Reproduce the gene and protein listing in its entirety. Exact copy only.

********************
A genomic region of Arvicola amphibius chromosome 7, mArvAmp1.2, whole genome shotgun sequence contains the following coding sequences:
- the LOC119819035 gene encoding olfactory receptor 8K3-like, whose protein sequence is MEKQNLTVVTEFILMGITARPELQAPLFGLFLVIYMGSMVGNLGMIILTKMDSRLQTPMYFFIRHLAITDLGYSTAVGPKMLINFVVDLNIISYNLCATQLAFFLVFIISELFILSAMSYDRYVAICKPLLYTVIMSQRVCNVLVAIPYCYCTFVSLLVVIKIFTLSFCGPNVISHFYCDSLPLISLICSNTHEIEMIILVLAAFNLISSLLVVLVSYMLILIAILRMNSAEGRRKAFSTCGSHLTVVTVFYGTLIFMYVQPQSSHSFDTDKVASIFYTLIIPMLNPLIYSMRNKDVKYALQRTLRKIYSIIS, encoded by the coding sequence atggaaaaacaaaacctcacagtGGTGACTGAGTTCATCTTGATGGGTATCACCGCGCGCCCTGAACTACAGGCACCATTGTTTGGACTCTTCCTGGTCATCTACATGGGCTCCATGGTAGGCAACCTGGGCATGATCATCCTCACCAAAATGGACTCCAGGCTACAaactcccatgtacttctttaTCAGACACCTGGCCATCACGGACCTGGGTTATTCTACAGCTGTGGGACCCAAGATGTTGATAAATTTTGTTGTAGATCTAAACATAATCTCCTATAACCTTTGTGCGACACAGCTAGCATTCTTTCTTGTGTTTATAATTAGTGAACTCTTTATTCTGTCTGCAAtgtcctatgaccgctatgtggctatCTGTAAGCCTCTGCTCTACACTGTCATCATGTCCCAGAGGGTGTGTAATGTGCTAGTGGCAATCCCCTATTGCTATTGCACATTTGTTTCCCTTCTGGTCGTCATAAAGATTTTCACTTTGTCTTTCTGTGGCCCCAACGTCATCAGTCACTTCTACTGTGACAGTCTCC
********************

A genomic region of Arvicola amphibius chromosome 7, mArvAmp1.2, whole genome shotgun sequence contains the following coding sequences:
- the LOC119819035 gene encoding olfactory receptor 8K3-like, whose protein sequence is MEKQNLTVVTEFILMGITARPELQAPLFGLFLVIYMGSMVGNLGMIILTKMDSRLQTPMYFFIRHLAITDLGYSTAVGPKMLINFVVDLNIISYNLCATQLAFFLVFIISELFILSAMSYDRYVAICKPLLYTVIMSQRVCNVLVAIPYCYCTFVSLLVVIKIFTLSFCGPNVISHFYCDSLPLISLICSNTHEIEMIILVLAAFNLISSLLVVLVSYMLILIAILRMNSAEGRRKAFSTCGSHLTVVTVFYGTLIFMYVQPQSSHSFDTDKVASIFYTLIIPMLNPLIYSMRNKDVKYALQRTLRKIYSIIS, encoded by the coding sequence atggaaaaacaaaacctcacagtGGTGACTGAGTTCATCTTGATGGGTATCACCGCGCGCCCTGAACTACAGGCACCATTGTTTGGACTCTTCCTGGTCATCTACATGGGCTCCATGGTAGGCAACCTGGGCATGATCATCCTCACCAAAATGGACTCCAGGCTACAaactcccatgtacttctttaTCAGACACCTGGCCATCACGGACCTGGGTTATTCTACAGCTGTGGGACCCAAGATGTTGATAAATTTTGTTGTAGATCTAAACATAATCTCCTATAACCTTTGTGCGACACAGCTAGCATTCTTTCTTGTGTTTATAATTAGTGAACTCTTTATTCTGTCTGCAAtgtcctatgaccgctatgtggctatCTGTAAGCCTCTGCTCTACACTGTCATCATGTCCCAGAGGGTGTGTAATGTGCTAGTGGCAATCCCCTATTGCTATTGCACATTTGTTTCCCTTCTGGTCGTCATAAAGATTTTCACTTTGTCTTTCTGTGGCCCCAACGTCATCAGTCACTTCTACTGTGACAGTCTCC